John Ganz’s brilliant and compelling debut, When the Clock Broke, focuses mostly on more recent precedents for the present insanity. The book centers on the early 1990s and the policies, people, and ideas that exploded into prominence during those years. Some of the individuals discussed are more familiar or obvious than others; Ganz’s originality and intelligence is manifest in his ability to make us see that the cult of the Mafia boss John Gotti represented as important a cultural and even political inflection point as Rush Limbaugh, whom he also discusses. Little-known thinkers like the fascist-leaning Sam Francis and the anarcho-capitalist Murray Rothbard are shown to be important and influential thinkers: To read Francis’s fulminations against modern culture and democracy and his advocacy of the cause of “middle-American radicals,” and Rothbard’s critique of government involvement in our lives as a form of tyranny, is to confront the politics of the modern Republican Party. Ganz gives a detailed recounting of the 1992 campaign of Ross Perot, in which an inchoate, incoherent rage at the political class found its perfect representative in a man who had no real program, demonstrated authoritarian tendencies in his professional dealings, and had nothing to boast of but a largely bogus reputation for campaigning to save POWs and MIAs from the Vietnam War. Angry middle-class middle Americans needed no more than that to choose him to show their discontent.

The Gotti chapter, which also outlines the beginnings of Rudy Giuliani’s career, places the popularity of Gotti and of the fictional Corleones in a social context that explains not only their popularity, but a widespread sense of the degeneration of America. For the right, Ganz argues, “the famiglia in The Godfather stood for an earlier, more wholesome and integrated social form fighting to keep itself intact in an American culture that threatened to dissolve it.” The supposed superiority of the Mafia to the American government is demonstrated in the first scene of The Godfather, when the undertaker Bonasera turns to Don Corleone for assistance. Ganz cites the aforementioned Francis, who wrote that “America, as the Don describes it and as Bonasera has experienced it, does not behave like the Corleone family after all, and the differences between the two societies do not favor America.” The Mafia, Francis argues, is what sociologists call a gemeinschaft, a society based on honor and deference, while America is a sterile gesellschaft based on cold rationality. For the insurgent far right, the former is always to be preferred.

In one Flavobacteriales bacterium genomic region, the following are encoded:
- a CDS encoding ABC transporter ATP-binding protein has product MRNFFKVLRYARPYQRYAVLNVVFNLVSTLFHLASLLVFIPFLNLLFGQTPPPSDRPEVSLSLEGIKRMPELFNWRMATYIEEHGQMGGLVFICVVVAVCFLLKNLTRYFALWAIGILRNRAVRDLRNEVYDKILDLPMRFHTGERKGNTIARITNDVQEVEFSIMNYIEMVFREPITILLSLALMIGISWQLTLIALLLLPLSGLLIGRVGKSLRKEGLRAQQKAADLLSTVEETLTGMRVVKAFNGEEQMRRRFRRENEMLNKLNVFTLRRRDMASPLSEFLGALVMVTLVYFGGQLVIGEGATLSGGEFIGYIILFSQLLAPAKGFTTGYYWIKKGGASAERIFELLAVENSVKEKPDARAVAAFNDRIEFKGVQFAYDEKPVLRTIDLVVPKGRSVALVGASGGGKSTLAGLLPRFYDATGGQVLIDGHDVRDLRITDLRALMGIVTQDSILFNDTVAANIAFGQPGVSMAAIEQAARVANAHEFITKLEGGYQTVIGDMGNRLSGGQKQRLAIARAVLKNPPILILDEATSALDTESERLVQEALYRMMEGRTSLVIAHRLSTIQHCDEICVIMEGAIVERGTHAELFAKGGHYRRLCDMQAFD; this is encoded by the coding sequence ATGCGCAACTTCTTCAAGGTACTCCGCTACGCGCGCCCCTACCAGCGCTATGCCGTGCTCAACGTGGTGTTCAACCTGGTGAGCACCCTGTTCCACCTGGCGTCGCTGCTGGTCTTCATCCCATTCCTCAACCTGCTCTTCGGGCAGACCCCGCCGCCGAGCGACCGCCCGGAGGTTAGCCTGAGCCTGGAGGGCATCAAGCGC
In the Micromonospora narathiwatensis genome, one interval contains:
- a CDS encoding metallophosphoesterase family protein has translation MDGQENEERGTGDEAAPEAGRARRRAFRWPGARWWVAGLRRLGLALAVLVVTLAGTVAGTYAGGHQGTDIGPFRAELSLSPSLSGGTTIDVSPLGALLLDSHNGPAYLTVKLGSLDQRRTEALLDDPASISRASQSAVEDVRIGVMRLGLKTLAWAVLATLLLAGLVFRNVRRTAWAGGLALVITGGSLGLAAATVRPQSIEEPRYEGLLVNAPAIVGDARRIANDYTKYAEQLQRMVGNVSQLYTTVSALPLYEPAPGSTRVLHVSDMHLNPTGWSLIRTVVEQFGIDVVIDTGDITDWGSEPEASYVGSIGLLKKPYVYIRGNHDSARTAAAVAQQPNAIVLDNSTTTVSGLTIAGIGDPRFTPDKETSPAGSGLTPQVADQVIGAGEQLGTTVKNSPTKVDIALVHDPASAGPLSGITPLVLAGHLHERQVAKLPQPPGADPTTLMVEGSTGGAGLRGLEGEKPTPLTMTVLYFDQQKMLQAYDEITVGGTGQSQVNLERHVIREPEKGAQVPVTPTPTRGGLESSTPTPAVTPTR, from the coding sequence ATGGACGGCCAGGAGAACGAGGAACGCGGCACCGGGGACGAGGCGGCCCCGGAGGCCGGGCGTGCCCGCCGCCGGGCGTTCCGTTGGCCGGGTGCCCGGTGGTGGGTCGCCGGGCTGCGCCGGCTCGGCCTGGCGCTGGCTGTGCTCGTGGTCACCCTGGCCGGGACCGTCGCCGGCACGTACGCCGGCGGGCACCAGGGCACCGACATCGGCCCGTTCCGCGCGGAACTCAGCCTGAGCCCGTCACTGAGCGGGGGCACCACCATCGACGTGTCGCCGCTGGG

To speak of the degeneration of America assumes it once had a certain majesty. But America is not France; we never had a moment as sparkling as the French Revolution, or the Popular Front of 1936, or May ’68, and so its descent into political idiocy has been a steep one. Our history has played out against a backdrop of economic and racial inequality, xenophobia, anti-intellectualism, and boobocracy. The fall Ganz describes in When the Clock Broke, which indeed accelerated in the 1990s, was thus a fall from a height that was never more than ankle-high.

Weekly Parshah Commentary

Over the course of each year, Jews read the Five Books of Moses in their entirety—covering one parshah, or section, every week on Shabbat morning. In this moment when many in our community have expressed an unprecedented alienation from most Jewish institutions, alongside an urgent need for spiritual fortification, we’ve begun a series of brief commentaries on the weekly parshah, written by a rotating group of Jewish Currents contributors and appearing here in the Shabbat Reading List. The Hebrew word “lidrosh” means both “to interpret” and “to demand,” suggesting that by interpreting a text, we stake a claim to it, and ultimately assert that the text’s meaning is not nearly as fixed as we may have thought—and the world around us not nearly as static as we’ve been taught to believe.

As this experiment unfolds, please reply to this email to let us know what you think.

Parshat Korach